Monday, July 2, 2012

Sixty Cents School in Brown Township Holds Reunion (1939)

From a newspaper clipping donated by Jerry Wiley. According to The Village of Brownsburg (1998), Sixty Cents School was built from land that was purchased in 1854 and was on the south side of County Road 1000 North in Brown Township, facing County Road 650 East. The Corinth Church was across the road from the school.

From the Brownsburg Record (Brownsburg, Indiana) – issue of 1939 [exact date unknown]:

"Old Scholars and Teacher of ‘60c School’

Left to right: Minnie (Herring) Marker, Viola (Turpin) Everett, Elsie (McCrory) Eaton, Nancy (George) McDaniel, Ona (Kennedy) Beaman, John F. Everett, W.H. Schenck, Herbert Johnson, 72, Albert Johnson, 88, William Johnson, 84, 3 brothers. John F. Everett was a former teacher.

About eighty former students and teachers of the old “Sixty Cent” school gathered at Corinth Church Sunday afternoon and talked over the old days, when they were much younger than at present. A fine basket dinner was laid upon tables in the church lawn and at the conclusion much visiting and reminiscing occupied the afternoon.

Above we show a picture of a group of some of the older students, including a former teacher, John F. Everett. No shiny school buses stopped at their doors for these boys and girls. Laboriously they plodded through mud, snow and summer suns, in fair and rainy weather to learn their three “R’s.”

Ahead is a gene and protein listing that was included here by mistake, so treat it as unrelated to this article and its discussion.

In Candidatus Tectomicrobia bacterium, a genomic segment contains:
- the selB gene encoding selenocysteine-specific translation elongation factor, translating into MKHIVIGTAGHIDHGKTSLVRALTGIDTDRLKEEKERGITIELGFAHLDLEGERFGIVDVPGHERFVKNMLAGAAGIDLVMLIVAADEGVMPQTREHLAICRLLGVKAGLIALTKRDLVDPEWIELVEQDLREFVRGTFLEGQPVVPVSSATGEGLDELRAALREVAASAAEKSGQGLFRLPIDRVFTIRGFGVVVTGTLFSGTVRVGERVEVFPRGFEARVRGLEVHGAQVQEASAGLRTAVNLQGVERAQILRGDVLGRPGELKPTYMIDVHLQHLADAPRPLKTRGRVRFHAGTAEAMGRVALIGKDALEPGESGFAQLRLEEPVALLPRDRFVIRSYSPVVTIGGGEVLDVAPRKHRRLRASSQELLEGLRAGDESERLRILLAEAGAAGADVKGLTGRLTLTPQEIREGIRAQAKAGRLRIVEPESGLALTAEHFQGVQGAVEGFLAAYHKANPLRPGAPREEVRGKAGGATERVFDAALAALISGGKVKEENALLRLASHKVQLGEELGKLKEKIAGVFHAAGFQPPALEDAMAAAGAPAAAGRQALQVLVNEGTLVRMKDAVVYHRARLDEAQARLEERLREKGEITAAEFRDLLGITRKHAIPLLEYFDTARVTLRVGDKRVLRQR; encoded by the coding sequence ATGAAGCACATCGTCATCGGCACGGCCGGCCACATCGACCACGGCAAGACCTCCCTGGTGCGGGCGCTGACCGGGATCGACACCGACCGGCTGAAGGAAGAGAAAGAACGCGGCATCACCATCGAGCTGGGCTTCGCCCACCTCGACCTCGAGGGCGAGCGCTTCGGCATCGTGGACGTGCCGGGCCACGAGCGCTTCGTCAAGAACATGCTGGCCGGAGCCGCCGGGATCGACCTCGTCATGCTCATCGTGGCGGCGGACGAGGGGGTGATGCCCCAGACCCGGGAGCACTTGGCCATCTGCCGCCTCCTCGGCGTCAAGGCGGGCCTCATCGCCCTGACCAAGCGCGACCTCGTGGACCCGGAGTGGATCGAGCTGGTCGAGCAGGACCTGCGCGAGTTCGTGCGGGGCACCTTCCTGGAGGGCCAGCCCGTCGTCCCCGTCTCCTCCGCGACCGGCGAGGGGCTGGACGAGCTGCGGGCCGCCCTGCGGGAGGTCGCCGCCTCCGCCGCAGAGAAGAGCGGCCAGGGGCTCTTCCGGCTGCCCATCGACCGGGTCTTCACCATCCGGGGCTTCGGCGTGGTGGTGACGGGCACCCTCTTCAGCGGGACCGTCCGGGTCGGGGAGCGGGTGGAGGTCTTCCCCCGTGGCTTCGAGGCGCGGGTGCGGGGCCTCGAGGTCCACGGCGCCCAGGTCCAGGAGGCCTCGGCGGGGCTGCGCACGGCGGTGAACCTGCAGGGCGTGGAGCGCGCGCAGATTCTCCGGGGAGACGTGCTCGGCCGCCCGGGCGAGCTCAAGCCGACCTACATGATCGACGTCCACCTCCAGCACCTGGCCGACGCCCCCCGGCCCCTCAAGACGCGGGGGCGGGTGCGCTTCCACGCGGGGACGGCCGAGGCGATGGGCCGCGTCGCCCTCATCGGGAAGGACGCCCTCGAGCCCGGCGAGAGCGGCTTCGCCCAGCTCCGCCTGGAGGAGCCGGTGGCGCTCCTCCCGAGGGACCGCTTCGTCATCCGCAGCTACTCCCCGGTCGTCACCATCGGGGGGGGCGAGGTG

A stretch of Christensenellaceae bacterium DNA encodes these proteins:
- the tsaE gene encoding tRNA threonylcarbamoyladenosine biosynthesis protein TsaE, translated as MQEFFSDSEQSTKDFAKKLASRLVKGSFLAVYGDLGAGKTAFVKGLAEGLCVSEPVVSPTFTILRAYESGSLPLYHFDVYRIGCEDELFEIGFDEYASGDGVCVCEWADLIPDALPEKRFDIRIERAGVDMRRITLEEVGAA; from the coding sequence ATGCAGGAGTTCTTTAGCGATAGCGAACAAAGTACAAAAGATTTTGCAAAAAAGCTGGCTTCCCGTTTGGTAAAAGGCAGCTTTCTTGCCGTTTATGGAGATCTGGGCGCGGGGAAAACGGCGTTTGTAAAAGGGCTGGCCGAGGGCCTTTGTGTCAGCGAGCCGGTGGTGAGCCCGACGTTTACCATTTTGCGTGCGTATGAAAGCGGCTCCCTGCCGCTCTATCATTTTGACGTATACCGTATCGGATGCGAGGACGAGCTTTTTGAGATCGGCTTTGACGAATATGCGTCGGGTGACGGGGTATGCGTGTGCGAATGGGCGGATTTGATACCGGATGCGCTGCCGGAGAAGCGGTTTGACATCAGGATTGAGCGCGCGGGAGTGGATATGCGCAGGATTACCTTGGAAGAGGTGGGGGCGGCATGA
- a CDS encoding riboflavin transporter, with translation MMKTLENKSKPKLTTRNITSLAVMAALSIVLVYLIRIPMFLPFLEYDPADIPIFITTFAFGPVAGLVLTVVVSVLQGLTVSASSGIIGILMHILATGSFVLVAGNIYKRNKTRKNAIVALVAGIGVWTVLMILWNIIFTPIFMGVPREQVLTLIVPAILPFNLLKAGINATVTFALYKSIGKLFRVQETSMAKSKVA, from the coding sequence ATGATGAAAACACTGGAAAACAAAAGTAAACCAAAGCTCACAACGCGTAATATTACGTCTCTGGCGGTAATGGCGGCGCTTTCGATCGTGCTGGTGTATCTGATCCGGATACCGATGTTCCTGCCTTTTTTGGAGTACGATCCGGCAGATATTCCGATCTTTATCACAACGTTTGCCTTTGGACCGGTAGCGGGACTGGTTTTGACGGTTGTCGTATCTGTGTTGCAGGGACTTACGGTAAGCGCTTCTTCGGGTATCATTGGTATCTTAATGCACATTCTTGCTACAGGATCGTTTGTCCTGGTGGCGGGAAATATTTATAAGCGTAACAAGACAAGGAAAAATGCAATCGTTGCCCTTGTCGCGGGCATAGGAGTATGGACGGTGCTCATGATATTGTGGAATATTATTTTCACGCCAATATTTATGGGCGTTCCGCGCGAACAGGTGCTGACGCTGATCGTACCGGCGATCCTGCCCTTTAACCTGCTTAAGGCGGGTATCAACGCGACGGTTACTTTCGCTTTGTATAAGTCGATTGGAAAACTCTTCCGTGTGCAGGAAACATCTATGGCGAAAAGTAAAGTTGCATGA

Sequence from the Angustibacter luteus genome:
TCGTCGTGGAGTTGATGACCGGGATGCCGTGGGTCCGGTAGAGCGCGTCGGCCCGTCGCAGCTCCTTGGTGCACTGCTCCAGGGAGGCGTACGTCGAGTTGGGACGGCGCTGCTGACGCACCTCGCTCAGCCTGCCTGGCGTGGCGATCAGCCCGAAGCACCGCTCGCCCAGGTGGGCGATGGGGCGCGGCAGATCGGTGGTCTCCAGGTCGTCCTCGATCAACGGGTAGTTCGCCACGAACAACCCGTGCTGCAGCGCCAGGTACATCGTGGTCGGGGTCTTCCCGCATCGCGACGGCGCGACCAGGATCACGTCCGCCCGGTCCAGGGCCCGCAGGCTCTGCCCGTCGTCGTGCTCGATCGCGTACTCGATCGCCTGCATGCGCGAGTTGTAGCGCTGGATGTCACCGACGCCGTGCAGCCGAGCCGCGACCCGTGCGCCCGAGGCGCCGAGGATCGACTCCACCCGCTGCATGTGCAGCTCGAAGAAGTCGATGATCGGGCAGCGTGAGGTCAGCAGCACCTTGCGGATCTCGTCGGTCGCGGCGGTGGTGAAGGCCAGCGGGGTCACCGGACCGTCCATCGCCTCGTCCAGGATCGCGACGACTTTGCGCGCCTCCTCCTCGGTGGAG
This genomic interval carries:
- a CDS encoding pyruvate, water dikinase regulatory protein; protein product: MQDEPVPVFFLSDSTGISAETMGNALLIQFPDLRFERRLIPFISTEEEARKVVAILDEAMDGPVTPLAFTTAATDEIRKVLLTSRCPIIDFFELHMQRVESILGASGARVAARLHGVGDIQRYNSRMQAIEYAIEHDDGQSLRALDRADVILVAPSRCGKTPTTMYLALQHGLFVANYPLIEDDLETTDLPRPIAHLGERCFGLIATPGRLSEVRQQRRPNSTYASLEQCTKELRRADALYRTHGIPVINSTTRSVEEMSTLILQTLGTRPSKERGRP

A business session was held and Herschell F. Johnson was named President, with Mrs. Eva S. Waters as secretary of the association. They will meet again each year at the same place, the time to be announced at a later date. “Sixty Cent” school is standing just a short way west of Corinth Church at the cross road. Many and varied are the stores as to the origin of the name of this school. One version is that Samuel Schenck taught a subscription school there and charged sixty cents per pupil; another was to the effect that when the school was completed there was no lock for the door, this costing sixty cents; another story is that the carpenters who labored on the old frame structure receives sixty cents per day each. However, this known there is probably no other “sixty cent” school in the country."

1 comment:

  1. I suspect my grandfather, Raymond Smith, attended this school. The three Johnson brothers pictured were his uncles. Enjoy your blog very much, Jeanine Saunders,